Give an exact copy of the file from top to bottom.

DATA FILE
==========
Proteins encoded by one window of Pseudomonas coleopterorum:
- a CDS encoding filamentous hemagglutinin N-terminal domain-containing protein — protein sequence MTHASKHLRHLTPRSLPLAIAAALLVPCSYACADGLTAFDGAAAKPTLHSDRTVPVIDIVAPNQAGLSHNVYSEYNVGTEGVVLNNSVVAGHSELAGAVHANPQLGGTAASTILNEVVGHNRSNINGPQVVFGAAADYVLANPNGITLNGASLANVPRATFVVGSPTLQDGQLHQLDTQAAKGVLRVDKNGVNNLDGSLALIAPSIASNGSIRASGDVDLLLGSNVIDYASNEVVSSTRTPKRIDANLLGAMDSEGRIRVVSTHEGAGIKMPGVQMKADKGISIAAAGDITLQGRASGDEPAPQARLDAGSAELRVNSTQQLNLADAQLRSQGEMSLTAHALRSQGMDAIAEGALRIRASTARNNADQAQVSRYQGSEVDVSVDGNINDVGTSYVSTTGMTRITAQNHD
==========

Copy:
Proteins encoded by one window of Pseudomonas coleopterorum:
- a CDS encoding filamentous hemagglutinin N-terminal domain-containing protein — protein sequence MTHASKHLRHLTPRSLPLAIAAALLVPCSYACADGLTAFDGAAAKPTLHSDRTVPVIDIVAPNQAGLSHNVYSEYNVGTEGVVLNNSVVAGHSELAGAVHANPQLGGTAASTILNEVVGHNRSNINGPQVVFGAAADYVLANPNGITLNGASLANVPRATFVVGSPTLQDGQLHQLDTQAAKGVLRVDKNGVNNLDGSLALIAPSIASNGSIRASGDVDLLLGSNVIDYASNEVVSSTRTPKRIDANLLGAMDSEGRIRVVSTHEGAGIKMPGVQMKADKGISIAAAGDITLQGRASGDEPAPQARLDAGSAELRVNSTQQLNLADAQLRSQGEMSLTAHALRSQGMDAIAEGALRIRASTARNNADQAQVSRYQGSEVDVSVDGNINDVGTSYVSTTGMTRITAQNHD